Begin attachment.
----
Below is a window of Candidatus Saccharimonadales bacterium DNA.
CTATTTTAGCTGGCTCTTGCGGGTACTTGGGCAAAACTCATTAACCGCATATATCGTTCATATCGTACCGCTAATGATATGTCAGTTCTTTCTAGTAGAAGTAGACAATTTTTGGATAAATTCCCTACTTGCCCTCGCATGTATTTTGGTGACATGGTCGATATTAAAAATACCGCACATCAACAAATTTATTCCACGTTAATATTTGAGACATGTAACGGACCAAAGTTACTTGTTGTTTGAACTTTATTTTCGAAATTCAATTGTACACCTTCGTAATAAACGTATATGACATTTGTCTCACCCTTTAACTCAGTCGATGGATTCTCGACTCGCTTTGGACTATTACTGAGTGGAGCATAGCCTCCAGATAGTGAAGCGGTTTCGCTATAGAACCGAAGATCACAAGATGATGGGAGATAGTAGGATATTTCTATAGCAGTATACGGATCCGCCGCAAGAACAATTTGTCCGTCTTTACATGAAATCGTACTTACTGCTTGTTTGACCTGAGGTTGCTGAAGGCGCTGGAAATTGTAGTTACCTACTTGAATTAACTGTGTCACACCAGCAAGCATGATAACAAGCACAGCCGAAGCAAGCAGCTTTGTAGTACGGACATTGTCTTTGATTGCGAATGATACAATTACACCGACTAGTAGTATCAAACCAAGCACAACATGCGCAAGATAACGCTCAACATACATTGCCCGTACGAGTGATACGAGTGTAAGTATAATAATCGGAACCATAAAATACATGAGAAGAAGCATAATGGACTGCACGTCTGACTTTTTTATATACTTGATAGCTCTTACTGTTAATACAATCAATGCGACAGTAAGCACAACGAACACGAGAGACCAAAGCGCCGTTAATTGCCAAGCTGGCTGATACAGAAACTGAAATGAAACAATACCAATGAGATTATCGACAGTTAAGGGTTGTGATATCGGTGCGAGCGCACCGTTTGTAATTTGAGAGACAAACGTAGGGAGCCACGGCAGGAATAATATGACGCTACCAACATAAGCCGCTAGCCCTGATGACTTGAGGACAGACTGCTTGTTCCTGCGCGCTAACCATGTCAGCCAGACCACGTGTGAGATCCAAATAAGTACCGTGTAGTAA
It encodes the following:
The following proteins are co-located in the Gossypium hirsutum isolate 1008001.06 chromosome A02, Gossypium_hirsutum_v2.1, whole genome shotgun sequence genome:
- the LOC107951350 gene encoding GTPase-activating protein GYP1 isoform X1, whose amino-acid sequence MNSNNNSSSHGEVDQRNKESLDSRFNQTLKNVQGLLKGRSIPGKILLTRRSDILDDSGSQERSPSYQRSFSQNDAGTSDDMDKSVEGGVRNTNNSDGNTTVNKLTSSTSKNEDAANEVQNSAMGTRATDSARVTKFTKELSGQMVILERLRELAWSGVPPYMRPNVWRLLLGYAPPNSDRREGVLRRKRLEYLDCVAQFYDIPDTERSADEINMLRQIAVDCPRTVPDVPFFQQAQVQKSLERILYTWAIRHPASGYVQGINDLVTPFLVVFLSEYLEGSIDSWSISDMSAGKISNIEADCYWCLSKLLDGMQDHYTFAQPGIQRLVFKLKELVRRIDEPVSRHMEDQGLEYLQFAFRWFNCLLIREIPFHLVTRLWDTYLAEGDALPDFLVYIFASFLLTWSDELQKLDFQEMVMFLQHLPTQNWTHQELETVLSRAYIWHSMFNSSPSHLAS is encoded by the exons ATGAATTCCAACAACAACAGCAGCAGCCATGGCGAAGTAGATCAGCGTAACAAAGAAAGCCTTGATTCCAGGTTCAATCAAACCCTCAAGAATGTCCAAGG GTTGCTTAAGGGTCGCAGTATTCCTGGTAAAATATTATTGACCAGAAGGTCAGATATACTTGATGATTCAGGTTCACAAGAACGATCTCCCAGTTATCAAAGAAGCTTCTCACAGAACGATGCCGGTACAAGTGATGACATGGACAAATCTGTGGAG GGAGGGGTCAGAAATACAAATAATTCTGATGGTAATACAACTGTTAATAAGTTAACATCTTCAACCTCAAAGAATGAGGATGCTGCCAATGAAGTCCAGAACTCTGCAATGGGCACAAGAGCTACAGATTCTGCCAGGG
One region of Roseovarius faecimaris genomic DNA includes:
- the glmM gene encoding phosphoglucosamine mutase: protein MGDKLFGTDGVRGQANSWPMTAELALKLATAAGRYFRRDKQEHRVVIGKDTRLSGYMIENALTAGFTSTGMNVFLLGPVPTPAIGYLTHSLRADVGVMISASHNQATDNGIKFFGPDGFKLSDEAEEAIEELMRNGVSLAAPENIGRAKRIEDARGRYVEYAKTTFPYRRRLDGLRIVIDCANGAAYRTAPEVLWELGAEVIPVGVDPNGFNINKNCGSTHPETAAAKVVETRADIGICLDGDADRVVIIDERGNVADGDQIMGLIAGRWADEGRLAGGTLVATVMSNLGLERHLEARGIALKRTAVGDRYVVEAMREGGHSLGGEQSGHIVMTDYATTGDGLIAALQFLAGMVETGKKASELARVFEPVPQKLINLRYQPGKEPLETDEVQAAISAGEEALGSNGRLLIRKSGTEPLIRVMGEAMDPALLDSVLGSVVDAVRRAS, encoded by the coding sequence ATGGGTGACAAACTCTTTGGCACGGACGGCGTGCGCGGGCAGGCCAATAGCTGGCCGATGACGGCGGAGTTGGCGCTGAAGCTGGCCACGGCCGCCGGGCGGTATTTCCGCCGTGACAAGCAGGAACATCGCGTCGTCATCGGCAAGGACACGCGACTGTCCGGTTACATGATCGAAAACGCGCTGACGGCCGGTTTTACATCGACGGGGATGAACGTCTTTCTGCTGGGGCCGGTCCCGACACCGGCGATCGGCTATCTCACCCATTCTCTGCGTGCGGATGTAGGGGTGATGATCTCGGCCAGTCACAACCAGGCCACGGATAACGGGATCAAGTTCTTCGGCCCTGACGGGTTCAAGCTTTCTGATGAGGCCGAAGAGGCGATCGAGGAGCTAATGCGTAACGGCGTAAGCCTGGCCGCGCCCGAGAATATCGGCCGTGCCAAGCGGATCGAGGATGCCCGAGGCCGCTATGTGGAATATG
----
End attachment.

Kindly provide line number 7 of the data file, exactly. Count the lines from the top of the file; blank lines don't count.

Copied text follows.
- the glmM gene encoding phosphoglucosamine mutase: protein MGDKLFGTDGVRGQANSWPMTAELALKLATAAGRYFRRDKQEHRVVIGKDTRLSGYMIENALTAGFTSTGMNVFLLGPVPTPAIGYLTHSLRADVGVMISASHNQATDNGIKFFGPDGFKLSDEAEEAIEELMRNGVSLAAPENIGRAKRIEDARGRYVEYAKTTFPYRRRLDGLRIVIDCANGAAYRTAPEVLWELGAEVIPVGVDPNGFNINKNCGSTHPETAAAKVVETRADIGICLDGDADRVVIIDERGNVADGDQIMGLIAGRWADEGRLAGGTLVATVMSNLGLERHLEARGIALKRTAVGDRYVVEAMREGGHSLGGEQSGHIVMTDYATTGDGLIAALQFLAGMVETGKKASELARVFEPVPQKLINLRYQPGKEPLETDEVQAAISAGEEALGSNGRLLIRKSGTEPLIRVMGEAMDPALLDSVLGSVVDAVRRAS, encoded by the coding sequence ATGGGTGACAAACTCTTTGGCACGGACGGCGTGCGCGGGCAGGCCAATAGCTGGCCGATGACGGCGGAGTTGGCGCTGAAGCTGGCCACGGCCGCCGGGCGGTATTTCCGCCGTGACAAGCAGGAACATCGCGTCGTCATCGGCAAGGACACGCGACTGTCCGGTTACATGATCGAAAACGCGCTGACGGCCGGTTTTACATCGACGGGGATGAACGTCTTTCTGCTGGGGCCGGTCCCGACACCGGCGATCGGCTATCTCACCCATTCTCTGCGTGCGGATGTAGGGGTGATGATCTCGGCCAGTCACAACCAGGCCACGGATAACGGGATCAAGTTCTTCGGCCCTGACGGGTTCAAGCTTTCTGATGAGGCCGAAGAGGCGATCGAGGAGCTAATGCGTAACGGCGTAAGCCTGGCCGCGCCCGAGAATATCGGCCGTGCCAAGCGGATCGAGGATGCCCGAGGCCGCTATGTGGAATATG